A new site and service, Lawdingo.com, makes matches between attorneys and people who need their help. It aims to do so more quickly and affordably than earlier alternatives on- and offline.
The founder and chief executive of Lawdingo Inc., Nikhil Nirmel, told VentureWire he raised $100,000 in seed funding from veteran engineers and entrepreneurs, with a commitment to double that capital if he hits certain milestones.
Now out of private beta, Lawdingo.com "lets people talk to a lawyer online," the CEO explained. Attorneys who want to use the site to connect with prospective clients are heavily vetted before they're allowed to join. Once accepted, they must be available to talk "now or within the week by video chat, phone or email," with potential clients, Mr. Nirmel said.
Users access qualified lawyers within their state via Lawdingo online, so they don't have to wait for an open appointment and drive across town to meet an attorney one month later. Instead, they get a free consultation in the virtual, and can decide to proceed and pay online, or move into some other long-term agreement, offline, with pricing established upfront.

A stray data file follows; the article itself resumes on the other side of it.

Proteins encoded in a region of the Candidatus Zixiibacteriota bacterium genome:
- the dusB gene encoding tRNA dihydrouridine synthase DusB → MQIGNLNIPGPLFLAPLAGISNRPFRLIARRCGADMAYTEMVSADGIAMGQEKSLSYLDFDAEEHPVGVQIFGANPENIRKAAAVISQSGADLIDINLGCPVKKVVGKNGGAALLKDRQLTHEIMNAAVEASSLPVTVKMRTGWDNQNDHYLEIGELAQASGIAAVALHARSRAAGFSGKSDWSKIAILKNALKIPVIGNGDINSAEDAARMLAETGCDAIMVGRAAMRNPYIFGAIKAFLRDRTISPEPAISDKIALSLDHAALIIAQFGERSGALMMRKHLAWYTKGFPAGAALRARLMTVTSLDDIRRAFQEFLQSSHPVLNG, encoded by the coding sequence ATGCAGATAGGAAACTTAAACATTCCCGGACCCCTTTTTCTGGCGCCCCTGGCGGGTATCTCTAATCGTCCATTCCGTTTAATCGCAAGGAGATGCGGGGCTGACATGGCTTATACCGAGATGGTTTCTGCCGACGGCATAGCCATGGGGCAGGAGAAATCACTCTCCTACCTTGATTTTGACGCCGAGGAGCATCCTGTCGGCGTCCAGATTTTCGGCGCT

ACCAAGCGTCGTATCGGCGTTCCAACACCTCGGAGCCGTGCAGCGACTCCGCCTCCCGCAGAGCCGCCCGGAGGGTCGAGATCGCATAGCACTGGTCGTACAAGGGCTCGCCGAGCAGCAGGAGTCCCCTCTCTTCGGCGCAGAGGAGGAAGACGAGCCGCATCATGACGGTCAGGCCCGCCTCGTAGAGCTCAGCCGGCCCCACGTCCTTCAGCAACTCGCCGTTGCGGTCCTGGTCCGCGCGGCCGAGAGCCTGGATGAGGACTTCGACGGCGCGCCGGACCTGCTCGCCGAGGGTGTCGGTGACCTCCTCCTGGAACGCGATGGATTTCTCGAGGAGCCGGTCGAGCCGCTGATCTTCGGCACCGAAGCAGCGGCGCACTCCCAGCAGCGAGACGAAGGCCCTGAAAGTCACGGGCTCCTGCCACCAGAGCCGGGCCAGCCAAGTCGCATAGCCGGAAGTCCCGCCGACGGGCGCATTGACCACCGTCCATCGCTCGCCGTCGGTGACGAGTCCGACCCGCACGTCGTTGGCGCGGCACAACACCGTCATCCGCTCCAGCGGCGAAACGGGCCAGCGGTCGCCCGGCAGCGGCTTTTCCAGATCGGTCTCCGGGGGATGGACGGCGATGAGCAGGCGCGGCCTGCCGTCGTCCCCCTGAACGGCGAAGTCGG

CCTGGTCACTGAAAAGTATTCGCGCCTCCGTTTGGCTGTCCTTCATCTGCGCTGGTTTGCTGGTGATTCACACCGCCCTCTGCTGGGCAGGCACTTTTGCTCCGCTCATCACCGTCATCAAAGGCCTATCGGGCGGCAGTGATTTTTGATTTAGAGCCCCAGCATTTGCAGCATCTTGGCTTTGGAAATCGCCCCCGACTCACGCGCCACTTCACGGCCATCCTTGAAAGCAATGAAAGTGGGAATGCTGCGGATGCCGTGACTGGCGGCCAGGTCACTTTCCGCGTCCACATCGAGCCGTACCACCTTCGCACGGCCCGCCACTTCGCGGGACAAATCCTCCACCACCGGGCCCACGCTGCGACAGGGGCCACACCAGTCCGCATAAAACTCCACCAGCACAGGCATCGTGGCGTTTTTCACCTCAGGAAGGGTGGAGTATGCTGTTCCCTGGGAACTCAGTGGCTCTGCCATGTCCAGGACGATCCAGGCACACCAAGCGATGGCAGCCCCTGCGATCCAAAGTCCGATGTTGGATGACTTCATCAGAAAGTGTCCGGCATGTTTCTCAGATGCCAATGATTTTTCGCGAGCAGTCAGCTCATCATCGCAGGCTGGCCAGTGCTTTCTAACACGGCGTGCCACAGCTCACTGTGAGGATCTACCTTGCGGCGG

The legal advice that users get via Lawdingo.com is tailored, specific and actionable, unlike content shared on general, social media sites or even law-firm blogs. It's not do-it-yourself or software-guided legal help, like that provided by LegalZoom or RocketLawyer, two other tech ventures trying to transform the market.
The average free online consultation given to Lawdingo users lasts for 20 minutes, said Mr. Nirmel. Lawyers set their own terms but must offer free consultations up to one hour in duration.
Attorneys don't have to pay a commission or lead-generation fees to Lawdingo for new business should they lock in a long-term retainer. Attorneys also get 100% of the fees users pay for consultation by the hour on the Lawdingo platform.
The start-up makes its revenue by charging attorneys a monthly fee for the software as a service. That pricing, in the company's pilot phase, was $95 per month per user. The monthly subscription pales in comparison to the time and money most attorneys, or their firms, spend to be seen in search engines, and directories from Yelp.com, more generally, to specialized sites like Lawyers.com.